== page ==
The effects fade when boys stop using the products, note the researchers.
"This report raises an issue of concern, since lavender and tea tree oil are sold over the counter in their 'pure' form and are present in an increasing number of commercial products, including shampoos, hair gels, soaps, and body lotions," write researchers Derek Henley, PhD, and others.
Henley works at the National Institute of Environmental Health Sciences (NIEHS), which is part of the National Institutes of Health (NIH).
"We want to encourage doctors who may be seeing patients with gynecomastia to ask their patients about the products they are using," says Henley's colleague, Kenneth Korach, PhD, in a NIEHS news release.
"Patients with prepubertal gynecomastia may want to consider reducing the use of products that contain these oils," says Korach.
3 Reported Cases of Gynecomastia
Henley and colleagues investigated reports of three healthy boys who hadn't started puberty and who developed breasts, a condition called gynecomastia, after using products containing lavender or tea tree oils.
It's rare for prepubertal boys to develop breasts, the researchers note.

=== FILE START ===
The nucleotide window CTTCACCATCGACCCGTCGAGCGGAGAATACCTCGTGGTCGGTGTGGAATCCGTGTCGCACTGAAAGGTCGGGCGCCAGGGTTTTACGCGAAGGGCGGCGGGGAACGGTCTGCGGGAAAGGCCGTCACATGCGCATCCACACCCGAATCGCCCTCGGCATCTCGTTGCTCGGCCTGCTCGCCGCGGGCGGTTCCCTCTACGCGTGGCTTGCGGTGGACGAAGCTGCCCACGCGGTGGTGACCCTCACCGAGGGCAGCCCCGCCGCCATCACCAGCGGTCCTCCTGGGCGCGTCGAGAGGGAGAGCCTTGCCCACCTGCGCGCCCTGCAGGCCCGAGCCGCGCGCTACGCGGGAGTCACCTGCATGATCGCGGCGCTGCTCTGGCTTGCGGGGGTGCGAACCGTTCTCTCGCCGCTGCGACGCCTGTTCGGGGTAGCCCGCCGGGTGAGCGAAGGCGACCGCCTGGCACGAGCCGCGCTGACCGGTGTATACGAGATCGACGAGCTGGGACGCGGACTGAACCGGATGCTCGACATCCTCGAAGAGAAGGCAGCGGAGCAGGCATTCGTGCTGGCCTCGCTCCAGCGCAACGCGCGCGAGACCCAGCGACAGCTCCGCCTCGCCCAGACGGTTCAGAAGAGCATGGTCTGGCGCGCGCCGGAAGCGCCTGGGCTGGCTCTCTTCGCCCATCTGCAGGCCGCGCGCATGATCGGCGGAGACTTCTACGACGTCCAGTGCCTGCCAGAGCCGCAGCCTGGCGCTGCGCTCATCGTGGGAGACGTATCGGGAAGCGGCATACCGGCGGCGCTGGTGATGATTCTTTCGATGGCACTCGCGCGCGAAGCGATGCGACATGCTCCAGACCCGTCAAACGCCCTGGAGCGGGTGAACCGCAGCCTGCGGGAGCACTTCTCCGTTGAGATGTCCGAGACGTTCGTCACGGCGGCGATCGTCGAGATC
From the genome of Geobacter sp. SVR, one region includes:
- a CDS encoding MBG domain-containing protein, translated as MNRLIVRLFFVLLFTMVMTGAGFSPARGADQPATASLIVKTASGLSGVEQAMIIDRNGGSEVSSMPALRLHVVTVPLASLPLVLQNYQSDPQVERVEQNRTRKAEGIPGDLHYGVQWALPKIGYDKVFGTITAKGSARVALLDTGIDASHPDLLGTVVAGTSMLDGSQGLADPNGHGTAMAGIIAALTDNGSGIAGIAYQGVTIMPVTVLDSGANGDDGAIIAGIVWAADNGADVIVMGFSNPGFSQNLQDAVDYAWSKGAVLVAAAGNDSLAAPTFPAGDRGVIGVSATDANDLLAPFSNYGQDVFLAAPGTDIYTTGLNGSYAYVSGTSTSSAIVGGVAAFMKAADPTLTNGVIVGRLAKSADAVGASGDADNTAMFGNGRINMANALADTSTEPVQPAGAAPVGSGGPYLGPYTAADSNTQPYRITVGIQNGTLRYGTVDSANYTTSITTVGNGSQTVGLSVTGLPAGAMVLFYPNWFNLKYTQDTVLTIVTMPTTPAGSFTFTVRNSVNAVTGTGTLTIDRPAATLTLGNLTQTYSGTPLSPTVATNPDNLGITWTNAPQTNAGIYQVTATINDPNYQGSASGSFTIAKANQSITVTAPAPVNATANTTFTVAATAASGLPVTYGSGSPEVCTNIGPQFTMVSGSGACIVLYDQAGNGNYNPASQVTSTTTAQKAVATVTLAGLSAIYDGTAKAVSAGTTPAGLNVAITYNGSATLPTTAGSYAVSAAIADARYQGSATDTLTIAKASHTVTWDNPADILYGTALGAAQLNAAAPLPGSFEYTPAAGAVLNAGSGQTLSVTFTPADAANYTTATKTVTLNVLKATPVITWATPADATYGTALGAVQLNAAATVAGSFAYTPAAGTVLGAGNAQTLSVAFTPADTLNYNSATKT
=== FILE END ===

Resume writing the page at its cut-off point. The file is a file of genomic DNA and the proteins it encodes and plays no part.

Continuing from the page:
One of the boys was 4 years old. His mother had applied "healing balm" containing lavender oil to his skin shortly before the boy's breasts developed and grew to about an inch in diameter.
Another boy was 10 and had been using a hair-styling gel daily that contained lavender and tea tree oils.
The third boy -- nearly 8 -- had been using lavender-scented soap and skin lotions. His fraternal twin had used the same products but didn't develop breasts.
The boys' breasts receded within months after they stopped using the products.
Henley's team conducted lab tests on human breast cells exposed to lavender and tea tree oils.
The tests showed that lavender and tea tree oils may boost estrogen (a sex hormone that promotes female characteristics and is linked to breast development) and hamper androgens (sex hormones that promote male characteristics and inhibit breast growth).
The researchers call for more observational studies to track prepubertal gynecomastia in boys using such products.
Lavender, Tea Tree Oils
Henley and colleagues don't mention specific products in their report, and they're not ruling out the possibility that the boys' breast growth may have stemmed from other causes.
It's often hard to pinpoint the exact cause of gynecomastia, the researchers note.
However, "We conclude that repeated topical exposure to lavender and tea tree oils probably caused prepubertal gynecomastia in these boys," write Henley and colleagues.
"We do not anticipate any long-term effects on hormone levels" in the boys, Henley says in an NIEHS news release.
SOURCES: Henley, D. The New England Journal of Medicine, Feb. 1, 2007; vol 356: pp 479-485. News release, National Institute of Environmental Health Sciences, National Institutes of Health.
By Miranda Hitti
Reviewed by Louise Chang